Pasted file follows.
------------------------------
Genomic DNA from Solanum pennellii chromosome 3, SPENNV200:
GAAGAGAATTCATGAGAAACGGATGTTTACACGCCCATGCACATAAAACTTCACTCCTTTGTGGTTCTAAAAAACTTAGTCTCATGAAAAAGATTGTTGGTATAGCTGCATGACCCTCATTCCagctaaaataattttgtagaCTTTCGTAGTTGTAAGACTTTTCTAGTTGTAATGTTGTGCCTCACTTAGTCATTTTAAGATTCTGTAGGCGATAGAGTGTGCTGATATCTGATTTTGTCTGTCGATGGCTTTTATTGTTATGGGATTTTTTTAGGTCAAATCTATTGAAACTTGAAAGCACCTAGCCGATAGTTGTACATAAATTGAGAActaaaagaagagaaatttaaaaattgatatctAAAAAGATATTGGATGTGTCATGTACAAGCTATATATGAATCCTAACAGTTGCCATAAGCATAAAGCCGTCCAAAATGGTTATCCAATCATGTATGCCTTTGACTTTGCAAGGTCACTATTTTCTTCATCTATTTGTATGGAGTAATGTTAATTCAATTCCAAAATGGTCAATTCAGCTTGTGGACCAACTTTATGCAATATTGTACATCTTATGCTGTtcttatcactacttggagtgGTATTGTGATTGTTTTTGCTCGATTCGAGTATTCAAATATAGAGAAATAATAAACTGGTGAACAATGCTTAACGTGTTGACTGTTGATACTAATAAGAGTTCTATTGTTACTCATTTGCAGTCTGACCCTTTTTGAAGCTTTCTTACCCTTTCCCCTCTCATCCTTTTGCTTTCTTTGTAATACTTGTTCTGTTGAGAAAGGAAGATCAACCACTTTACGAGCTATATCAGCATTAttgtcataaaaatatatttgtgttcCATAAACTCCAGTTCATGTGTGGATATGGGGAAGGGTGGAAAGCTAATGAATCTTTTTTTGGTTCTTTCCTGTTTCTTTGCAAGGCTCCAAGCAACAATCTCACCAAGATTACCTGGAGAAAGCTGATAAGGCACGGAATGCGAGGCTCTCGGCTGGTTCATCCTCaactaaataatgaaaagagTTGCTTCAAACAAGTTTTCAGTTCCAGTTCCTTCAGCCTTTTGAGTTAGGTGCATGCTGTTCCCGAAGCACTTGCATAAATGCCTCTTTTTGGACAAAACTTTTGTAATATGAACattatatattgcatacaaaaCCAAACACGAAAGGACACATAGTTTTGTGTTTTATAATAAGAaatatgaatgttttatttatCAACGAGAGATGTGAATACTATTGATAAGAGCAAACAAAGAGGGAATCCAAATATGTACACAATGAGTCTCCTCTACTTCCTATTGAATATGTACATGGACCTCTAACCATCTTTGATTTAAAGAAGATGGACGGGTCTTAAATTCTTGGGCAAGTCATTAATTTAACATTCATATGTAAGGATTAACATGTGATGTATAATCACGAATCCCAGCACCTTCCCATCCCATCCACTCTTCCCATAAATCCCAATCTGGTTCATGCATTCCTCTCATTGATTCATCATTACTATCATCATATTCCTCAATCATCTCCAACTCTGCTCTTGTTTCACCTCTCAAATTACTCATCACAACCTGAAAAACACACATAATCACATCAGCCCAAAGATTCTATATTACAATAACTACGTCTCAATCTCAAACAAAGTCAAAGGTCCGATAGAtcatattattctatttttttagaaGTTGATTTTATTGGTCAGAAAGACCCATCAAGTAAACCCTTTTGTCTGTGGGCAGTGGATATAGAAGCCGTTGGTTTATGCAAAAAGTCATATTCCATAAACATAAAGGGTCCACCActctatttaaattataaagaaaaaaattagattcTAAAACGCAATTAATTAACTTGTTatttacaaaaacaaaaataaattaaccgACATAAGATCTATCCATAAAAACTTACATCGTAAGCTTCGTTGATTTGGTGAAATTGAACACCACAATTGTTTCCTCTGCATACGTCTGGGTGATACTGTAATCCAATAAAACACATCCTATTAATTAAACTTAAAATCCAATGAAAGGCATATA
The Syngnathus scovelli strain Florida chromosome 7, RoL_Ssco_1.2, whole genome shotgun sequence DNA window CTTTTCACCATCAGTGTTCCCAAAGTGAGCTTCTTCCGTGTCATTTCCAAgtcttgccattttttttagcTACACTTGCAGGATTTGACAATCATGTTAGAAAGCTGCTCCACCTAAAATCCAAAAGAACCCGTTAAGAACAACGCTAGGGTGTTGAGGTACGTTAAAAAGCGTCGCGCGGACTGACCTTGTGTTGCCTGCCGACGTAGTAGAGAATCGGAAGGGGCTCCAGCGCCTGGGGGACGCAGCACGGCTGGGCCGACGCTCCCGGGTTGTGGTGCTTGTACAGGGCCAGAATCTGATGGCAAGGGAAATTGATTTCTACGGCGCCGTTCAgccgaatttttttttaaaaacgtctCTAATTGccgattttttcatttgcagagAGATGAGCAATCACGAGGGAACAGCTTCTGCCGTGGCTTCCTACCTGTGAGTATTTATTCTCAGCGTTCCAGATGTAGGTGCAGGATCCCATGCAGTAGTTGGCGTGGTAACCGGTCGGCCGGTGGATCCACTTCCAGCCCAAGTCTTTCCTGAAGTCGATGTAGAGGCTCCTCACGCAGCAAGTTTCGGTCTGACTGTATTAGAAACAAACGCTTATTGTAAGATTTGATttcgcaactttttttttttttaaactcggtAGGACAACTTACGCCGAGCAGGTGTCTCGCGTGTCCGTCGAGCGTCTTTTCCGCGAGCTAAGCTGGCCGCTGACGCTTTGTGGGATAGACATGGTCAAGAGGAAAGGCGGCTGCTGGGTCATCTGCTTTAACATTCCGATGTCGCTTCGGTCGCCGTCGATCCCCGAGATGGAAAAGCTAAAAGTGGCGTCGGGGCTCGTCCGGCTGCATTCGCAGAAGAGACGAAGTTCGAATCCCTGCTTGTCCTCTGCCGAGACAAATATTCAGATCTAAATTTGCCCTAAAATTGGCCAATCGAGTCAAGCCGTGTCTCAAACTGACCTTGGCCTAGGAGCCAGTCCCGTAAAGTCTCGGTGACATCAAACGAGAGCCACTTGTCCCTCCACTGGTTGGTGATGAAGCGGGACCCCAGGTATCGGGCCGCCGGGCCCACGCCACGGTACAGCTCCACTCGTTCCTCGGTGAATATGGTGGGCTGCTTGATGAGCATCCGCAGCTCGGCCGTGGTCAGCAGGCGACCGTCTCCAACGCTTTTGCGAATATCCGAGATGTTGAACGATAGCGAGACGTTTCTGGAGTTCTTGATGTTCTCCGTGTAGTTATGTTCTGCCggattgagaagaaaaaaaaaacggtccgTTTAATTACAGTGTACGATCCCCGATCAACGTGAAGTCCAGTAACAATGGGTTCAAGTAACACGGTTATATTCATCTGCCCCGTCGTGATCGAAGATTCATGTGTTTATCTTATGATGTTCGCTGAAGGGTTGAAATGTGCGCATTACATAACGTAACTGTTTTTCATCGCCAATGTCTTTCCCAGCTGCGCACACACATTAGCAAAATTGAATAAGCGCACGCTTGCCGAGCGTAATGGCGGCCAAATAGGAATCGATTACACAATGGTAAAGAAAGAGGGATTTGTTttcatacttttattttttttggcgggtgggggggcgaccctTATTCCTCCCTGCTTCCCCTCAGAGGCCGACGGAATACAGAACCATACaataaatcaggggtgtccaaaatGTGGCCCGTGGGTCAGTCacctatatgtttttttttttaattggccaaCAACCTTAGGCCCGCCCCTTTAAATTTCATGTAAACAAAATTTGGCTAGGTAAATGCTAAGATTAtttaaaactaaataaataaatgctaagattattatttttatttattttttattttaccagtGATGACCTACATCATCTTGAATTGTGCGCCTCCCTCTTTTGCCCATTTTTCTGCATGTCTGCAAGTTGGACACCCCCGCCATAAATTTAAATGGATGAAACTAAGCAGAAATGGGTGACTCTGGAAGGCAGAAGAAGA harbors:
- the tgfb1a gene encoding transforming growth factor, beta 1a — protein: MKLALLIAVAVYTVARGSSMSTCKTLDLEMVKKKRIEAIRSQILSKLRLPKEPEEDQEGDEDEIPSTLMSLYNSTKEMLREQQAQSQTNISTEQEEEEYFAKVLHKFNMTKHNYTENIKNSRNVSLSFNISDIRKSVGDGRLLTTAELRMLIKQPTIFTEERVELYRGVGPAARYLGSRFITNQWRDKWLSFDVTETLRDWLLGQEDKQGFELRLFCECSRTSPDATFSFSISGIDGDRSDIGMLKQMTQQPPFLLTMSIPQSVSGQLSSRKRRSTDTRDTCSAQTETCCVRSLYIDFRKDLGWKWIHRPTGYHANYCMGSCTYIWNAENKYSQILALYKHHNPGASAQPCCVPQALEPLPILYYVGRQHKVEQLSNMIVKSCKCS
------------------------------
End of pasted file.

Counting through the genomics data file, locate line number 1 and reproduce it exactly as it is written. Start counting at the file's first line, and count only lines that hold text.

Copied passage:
Genomic DNA from Solanum pennellii chromosome 3, SPENNV200: